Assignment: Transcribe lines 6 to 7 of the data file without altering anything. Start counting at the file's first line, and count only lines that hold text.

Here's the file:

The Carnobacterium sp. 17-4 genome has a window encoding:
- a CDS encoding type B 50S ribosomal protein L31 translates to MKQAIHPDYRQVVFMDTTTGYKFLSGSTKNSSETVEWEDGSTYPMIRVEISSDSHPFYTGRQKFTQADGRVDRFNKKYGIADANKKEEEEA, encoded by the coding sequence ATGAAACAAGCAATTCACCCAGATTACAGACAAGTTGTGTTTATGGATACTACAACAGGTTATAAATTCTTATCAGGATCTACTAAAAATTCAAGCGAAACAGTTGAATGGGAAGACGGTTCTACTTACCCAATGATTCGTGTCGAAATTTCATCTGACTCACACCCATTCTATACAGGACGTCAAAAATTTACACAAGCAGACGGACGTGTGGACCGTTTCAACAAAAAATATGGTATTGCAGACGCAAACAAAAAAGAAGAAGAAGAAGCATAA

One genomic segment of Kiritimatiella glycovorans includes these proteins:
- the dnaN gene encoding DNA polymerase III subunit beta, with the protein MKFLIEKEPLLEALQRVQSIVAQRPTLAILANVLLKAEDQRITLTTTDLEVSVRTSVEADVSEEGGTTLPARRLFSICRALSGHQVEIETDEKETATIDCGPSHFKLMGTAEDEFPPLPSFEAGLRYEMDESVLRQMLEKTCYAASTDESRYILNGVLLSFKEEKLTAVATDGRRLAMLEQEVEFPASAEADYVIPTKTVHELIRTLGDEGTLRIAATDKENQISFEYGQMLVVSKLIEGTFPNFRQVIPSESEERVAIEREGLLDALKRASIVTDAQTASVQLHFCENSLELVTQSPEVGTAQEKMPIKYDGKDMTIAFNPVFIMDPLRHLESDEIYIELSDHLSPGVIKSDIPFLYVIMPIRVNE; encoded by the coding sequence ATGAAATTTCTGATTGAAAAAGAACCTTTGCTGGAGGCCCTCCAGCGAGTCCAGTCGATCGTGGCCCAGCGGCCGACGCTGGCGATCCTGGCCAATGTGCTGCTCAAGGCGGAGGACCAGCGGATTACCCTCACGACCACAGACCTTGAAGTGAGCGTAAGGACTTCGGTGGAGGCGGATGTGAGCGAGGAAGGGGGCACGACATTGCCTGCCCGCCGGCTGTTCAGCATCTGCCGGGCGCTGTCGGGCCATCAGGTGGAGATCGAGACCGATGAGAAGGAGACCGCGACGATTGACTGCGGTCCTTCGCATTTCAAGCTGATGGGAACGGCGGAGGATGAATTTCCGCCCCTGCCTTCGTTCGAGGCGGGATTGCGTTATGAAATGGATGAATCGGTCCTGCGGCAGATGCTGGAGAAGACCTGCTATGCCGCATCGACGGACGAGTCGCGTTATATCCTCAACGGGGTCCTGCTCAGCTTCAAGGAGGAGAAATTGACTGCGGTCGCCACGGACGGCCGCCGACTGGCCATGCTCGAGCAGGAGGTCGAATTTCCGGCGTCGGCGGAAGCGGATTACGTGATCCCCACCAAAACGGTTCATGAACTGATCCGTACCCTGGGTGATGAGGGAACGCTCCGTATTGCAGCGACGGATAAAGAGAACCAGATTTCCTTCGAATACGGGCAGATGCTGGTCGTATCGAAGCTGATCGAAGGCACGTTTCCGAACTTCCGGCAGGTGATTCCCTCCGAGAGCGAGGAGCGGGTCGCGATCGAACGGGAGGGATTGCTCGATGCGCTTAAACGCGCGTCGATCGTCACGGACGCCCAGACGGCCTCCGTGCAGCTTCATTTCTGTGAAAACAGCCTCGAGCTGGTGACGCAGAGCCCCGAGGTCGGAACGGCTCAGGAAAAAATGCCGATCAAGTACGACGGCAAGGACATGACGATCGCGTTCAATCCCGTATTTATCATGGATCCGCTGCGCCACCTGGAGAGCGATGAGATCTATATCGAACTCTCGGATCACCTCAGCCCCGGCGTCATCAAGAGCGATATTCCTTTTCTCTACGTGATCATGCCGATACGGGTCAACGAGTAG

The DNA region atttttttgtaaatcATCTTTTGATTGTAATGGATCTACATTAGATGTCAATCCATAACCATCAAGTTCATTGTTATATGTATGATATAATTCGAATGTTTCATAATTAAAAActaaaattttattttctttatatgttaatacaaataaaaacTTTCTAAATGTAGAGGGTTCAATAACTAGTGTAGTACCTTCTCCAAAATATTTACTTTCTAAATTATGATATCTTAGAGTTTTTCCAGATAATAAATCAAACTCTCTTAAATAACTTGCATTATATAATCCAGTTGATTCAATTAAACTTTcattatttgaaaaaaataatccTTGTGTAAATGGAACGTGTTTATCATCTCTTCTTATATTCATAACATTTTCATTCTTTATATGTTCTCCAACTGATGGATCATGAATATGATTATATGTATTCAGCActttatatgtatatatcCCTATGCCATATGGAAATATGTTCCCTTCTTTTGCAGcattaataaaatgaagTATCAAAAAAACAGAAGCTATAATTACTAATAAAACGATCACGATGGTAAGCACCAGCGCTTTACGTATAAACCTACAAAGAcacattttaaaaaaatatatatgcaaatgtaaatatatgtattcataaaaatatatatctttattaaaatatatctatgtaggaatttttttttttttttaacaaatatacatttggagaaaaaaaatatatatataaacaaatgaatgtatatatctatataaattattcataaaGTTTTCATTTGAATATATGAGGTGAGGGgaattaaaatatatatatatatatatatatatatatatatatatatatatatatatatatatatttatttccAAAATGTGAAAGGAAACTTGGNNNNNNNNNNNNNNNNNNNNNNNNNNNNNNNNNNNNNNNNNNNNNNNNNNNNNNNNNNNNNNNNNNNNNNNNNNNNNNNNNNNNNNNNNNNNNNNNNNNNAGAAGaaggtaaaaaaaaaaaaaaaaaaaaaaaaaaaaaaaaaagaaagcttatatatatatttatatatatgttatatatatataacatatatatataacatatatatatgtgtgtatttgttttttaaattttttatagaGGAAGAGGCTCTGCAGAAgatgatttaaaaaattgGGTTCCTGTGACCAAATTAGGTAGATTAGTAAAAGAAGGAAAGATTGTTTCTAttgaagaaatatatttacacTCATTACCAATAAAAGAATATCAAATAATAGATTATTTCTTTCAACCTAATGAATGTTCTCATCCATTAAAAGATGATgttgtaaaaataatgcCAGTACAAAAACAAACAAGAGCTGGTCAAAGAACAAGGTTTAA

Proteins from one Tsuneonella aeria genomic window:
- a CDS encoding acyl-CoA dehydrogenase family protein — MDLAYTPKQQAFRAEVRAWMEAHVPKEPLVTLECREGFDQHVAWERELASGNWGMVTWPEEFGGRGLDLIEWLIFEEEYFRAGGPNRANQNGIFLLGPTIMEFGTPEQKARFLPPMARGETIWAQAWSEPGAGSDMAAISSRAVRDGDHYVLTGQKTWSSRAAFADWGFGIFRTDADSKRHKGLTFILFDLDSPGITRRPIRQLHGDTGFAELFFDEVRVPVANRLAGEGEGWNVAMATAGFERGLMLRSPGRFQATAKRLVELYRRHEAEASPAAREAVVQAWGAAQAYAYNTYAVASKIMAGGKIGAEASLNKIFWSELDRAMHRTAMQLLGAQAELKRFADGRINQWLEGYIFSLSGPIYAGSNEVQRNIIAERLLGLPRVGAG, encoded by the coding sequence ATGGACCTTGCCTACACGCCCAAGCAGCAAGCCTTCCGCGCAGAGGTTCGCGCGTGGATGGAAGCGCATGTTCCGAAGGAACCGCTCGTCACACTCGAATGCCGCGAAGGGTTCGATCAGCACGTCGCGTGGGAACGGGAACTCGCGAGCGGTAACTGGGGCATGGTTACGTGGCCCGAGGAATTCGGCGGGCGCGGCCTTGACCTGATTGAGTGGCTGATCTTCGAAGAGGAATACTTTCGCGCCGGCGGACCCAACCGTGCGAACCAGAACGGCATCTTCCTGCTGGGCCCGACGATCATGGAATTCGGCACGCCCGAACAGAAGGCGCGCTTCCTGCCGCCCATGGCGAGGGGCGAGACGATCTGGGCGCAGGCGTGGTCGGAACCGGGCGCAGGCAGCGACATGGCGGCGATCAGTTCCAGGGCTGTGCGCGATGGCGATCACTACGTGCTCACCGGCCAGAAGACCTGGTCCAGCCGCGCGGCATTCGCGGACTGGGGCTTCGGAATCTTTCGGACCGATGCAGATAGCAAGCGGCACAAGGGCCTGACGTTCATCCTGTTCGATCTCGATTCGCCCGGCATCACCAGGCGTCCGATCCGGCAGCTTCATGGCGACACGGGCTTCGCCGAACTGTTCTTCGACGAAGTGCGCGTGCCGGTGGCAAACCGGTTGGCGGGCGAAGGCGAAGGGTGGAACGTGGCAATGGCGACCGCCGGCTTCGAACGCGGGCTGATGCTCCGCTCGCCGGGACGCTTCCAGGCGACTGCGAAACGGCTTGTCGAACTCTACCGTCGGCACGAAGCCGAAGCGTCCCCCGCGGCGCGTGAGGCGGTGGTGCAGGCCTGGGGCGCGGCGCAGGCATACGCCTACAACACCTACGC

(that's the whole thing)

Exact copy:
Proteins from one Tsuneonella aeria genomic window:
- a CDS encoding acyl-CoA dehydrogenase family protein — MDLAYTPKQQAFRAEVRAWMEAHVPKEPLVTLECREGFDQHVAWERELASGNWGMVTWPEEFGGRGLDLIEWLIFEEEYFRAGGPNRANQNGIFLLGPTIMEFGTPEQKARFLPPMARGETIWAQAWSEPGAGSDMAAISSRAVRDGDHYVLTGQKTWSSRAAFADWGFGIFRTDADSKRHKGLTFILFDLDSPGITRRPIRQLHGDTGFAELFFDEVRVPVANRLAGEGEGWNVAMATAGFERGLMLRSPGRFQATAKRLVELYRRHEAEASPAAREAVVQAWGAAQAYAYNTYAVASKIMAGGKIGAEASLNKIFWSELDRAMHRTAMQLLGAQAELKRFADGRINQWLEGYIFSLSGPIYAGSNEVQRNIIAERLLGLPRVGAG, encoded by the coding sequence ATGGACCTTGCCTACACGCCCAAGCAGCAAGCCTTCCGCGCAGAGGTTCGCGCGTGGATGGAAGCGCATGTTCCGAAGGAACCGCTCGTCACACTCGAATGCCGCGAAGGGTTCGATCAGCACGTCGCGTGGGAACGGGAACTCGCGAGCGGTAACTGGGGCATGGTTACGTGGCCCGAGGAATTCGGCGGGCGCGGCCTTGACCTGATTGAGTGGCTGATCTTCGAAGAGGAATACTTTCGCGCCGGCGGACCCAACCGTGCGAACCAGAACGGCATCTTCCTGCTGGGCCCGACGATCATGGAATTCGGCACGCCCGAACAGAAGGCGCGCTTCCTGCCGCCCATGGCGAGGGGCGAGACGATCTGGGCGCAGGCGTGGTCGGAACCGGGCGCAGGCAGCGACATGGCGGCGATCAGTTCCAGGGCTGTGCGCGATGGCGATCACTACGTGCTCACCGGCCAGAAGACCTGGTCCAGCCGCGCGGCATTCGCGGACTGGGGCTTCGGAATCTTTCGGACCGATGCAGATAGCAAGCGGCACAAGGGCCTGACGTTCATCCTGTTCGATCTCGATTCGCCCGGCATCACCAGGCGTCCGATCCGGCAGCTTCATGGCGACACGGGCTTCGCCGAACTGTTCTTCGACGAAGTGCGCGTGCCGGTGGCAAACCGGTTGGCGGGCGAAGGCGAAGGGTGGAACGTGGCAATGGCGACCGCCGGCTTCGAACGCGGGCTGATGCTCCGCTCGCCGGGACGCTTCCAGGCGACTGCGAAACGGCTTGTCGAACTCTACCGTCGGCACGAAGCCGAAGCGTCCCCCGCGGCGCGTGAGGCGGTGGTGCAGGCCTGGGGCGCGGCGCAGGCATACGCCTACAACACCTACGC